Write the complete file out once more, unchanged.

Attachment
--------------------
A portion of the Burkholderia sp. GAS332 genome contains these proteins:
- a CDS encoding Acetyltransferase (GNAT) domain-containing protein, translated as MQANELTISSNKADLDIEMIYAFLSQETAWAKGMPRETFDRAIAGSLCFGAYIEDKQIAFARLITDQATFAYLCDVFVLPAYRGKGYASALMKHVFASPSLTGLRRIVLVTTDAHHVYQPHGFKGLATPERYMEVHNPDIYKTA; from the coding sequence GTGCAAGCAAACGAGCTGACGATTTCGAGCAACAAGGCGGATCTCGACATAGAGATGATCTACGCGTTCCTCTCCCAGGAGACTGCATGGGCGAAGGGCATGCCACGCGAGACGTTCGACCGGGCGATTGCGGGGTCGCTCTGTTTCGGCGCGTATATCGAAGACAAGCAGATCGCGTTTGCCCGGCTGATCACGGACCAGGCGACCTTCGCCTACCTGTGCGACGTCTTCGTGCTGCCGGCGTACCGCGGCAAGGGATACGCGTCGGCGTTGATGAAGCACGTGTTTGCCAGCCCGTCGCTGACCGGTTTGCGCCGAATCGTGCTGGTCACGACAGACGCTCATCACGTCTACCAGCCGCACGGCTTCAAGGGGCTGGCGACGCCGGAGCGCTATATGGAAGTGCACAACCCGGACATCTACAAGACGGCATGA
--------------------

A portion of the Burkholderia sp. GAS332 genome contains these proteins:
- a CDS encoding Acetyltransferase (GNAT) domain-containing protein, translated as MQANELTISSNKADLDIEMIYAFLSQETAWAKGMPRETFDRAIAGSLCFGAYIEDKQIAFARLITDQATFAYLCDVFVLPAYRGKGYASALMKHVFASPSLTGLRRIVLVTTDAHHVYQPHGFKGLATPERYMEVHNPDIYKTA; from the coding sequence GTGCAAGCAAACGAGCTGACGATTTCGAGCAACAAGGCGGATCTCGACATAGAGATGATCTACGCGTTCCTCTCCCAGGAGACTGCATGGGCGAAGGGCATGCCACGCGAGACGTTCGACCGGGCGATTGCGGGGTCGCTCTGTTTCGGCGCGTATATCGAAGACAAGCAGATCGCGTTTGCCCGGCTGATCACGGACCAGGCGACCTTCGCCTACCTGTGCGACGTCTTCGTGCTGCCGGCGTACCGCGGCAAGGGATACGCGTCGGCGTTGATGAAGCACGTGTTTGCCAGCCCGTCGCTGACCGGTTTGCGCCGAATCGTGCTGGTCACGACAGACGCTCATCACGTCTACCAGCCGCACGGCTTCAAGGGGCTGGCGACGCCGGAGCGCTATATGGAAGTGCACAACCCGGACATCTACAAGACGGCATGA